XOMA (Nasdaq: XOMA) updated investors yesterday about its phase 2a trial testing XOMA 052 in diabetics: "The results were as expected based on data from the phase 2a three-month interim review and the phase 2b trial."

That's the nicest way I've ever seen of saying a trial didn't show an effect. You'll recall that the phase 2b trial failed to show a meaningful decrease in the hemoglobin A1c levels, the gold standard for diabetes drugs.

Like the former trial, 052 reduced the levels of C-reactive protein, a measure of cardiovascular risk. But that won't be enough to get the drug onto the market to treat cardiovascular disease. XOMA will likely have to run a large outcomes trial to get 052 approved as a heart protector.

Diabetes was the quickest route to potential riches for XOMA. And if 052 worked, the once-monthly dosing would certainly have competed well with Novo Nordisk's (NYSE: NVO) once-daily Victoza and Amylin Pharmaceuticals (Nasdaq: AMLN) and Eli Lilly's (NYSE: LLY) once-weekly Bydureon. I could even see some patients preferring a monthly injection over daily pills like Merck's (NYSE: MRK) Januvia and Takeda's Actos.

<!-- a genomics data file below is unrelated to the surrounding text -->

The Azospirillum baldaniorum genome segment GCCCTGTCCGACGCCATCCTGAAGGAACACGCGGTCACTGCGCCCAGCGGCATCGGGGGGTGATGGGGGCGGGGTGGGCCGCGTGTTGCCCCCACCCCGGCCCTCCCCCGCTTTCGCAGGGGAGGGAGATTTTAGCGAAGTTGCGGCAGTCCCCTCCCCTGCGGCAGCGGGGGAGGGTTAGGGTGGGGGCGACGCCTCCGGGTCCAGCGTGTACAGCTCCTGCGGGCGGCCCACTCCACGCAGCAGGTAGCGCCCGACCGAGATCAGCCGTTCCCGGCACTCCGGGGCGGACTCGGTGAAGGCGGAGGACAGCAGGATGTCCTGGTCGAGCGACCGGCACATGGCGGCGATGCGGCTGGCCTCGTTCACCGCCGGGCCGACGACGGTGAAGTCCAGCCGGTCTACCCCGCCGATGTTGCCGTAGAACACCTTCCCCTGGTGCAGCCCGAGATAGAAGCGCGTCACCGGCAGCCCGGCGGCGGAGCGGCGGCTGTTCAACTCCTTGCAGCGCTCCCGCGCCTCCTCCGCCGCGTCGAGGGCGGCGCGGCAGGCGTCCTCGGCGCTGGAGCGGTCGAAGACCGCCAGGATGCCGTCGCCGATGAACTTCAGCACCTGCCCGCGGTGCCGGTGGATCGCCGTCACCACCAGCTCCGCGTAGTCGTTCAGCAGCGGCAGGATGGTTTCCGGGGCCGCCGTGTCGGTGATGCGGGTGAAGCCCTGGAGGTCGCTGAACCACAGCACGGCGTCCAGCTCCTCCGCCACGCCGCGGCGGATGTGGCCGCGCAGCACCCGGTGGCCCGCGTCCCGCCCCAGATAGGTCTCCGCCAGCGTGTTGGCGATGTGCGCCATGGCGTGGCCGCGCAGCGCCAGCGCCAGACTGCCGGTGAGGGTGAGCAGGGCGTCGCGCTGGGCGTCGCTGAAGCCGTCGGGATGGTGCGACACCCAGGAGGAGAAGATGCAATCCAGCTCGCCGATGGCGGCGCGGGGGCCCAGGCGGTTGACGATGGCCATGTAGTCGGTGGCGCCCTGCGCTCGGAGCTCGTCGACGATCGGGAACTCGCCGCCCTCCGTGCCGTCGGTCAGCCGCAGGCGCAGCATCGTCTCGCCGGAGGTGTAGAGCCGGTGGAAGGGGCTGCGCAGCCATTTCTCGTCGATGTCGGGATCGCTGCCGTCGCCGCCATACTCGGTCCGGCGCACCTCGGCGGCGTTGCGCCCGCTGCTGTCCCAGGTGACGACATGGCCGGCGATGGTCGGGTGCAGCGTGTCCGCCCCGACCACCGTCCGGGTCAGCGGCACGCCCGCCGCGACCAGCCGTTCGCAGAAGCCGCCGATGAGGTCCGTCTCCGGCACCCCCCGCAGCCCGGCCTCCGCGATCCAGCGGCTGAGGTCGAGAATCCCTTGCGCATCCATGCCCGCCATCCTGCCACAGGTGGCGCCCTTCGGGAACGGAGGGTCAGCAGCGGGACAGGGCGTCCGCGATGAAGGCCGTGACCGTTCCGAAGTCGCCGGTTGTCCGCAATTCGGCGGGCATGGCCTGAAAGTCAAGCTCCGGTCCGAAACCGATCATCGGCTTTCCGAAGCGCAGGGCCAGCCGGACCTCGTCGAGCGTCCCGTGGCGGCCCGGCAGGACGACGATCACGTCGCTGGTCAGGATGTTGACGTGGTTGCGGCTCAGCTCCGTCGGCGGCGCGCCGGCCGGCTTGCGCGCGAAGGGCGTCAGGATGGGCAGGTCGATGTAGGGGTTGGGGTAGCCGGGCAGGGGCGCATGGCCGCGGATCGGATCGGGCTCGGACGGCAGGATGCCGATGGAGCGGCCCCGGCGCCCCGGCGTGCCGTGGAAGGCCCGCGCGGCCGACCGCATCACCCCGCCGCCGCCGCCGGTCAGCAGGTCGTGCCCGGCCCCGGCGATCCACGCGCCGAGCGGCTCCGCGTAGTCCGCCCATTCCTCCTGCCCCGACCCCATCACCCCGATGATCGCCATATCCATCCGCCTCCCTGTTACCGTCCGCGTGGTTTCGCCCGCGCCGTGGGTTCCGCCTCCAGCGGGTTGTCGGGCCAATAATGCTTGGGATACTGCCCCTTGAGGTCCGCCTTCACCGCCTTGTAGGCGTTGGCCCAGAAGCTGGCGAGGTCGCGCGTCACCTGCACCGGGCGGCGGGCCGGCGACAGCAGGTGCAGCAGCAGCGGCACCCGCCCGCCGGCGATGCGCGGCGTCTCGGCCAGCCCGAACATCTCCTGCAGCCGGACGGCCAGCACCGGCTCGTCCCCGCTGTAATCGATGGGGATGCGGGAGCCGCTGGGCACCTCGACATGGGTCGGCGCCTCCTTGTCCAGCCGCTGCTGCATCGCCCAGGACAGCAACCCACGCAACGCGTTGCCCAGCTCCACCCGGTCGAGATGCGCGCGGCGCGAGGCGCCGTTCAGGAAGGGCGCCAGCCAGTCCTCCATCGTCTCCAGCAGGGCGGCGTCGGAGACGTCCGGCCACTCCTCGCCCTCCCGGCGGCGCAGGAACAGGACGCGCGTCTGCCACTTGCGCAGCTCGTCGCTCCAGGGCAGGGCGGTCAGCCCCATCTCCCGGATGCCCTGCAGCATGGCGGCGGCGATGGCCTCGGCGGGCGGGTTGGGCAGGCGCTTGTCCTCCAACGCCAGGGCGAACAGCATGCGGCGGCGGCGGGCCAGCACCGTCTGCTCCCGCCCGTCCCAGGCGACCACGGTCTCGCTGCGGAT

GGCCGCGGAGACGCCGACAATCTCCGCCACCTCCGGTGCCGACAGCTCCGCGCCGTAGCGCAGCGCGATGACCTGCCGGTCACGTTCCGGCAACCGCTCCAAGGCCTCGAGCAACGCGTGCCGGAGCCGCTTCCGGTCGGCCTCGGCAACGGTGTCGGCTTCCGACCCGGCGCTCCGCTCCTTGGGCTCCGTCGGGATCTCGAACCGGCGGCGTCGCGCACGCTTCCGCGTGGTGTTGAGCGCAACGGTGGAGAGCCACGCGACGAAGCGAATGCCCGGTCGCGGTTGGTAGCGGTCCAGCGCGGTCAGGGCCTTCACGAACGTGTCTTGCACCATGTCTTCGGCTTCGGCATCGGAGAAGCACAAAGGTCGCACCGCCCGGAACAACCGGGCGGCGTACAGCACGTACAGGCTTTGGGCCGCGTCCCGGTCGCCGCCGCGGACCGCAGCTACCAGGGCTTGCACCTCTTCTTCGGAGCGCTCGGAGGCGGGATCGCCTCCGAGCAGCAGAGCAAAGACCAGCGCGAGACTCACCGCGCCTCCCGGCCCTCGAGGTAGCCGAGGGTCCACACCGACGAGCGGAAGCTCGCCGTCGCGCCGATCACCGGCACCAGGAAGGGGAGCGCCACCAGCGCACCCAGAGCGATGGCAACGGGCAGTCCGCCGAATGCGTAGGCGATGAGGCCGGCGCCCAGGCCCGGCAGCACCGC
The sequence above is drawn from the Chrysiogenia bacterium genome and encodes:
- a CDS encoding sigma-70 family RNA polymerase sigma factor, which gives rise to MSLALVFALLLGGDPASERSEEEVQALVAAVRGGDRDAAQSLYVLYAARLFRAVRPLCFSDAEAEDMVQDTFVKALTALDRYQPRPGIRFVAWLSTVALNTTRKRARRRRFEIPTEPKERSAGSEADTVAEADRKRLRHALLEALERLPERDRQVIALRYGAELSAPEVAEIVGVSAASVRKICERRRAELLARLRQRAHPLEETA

But alas, 052 is dead as a diabetes treatment.

Investors sticking with XOMA are counting on 052 working in patients with an eye disease called Behcet's uveitis. The protein that 052 targets, interleukin-1 beta, seems to play a more important role in that disease than it does in diabetes. Based on the phase 2 results in that indication, there would seem to be a high likelihood of success for the upcoming phase 3 trial in Behcet's uveitis.

The orphan indication won't bring in the level of sales that treating diabetes could have, but with a market cap of just $85 million or so, revenue doesn't have to be that high to justify the valuation.

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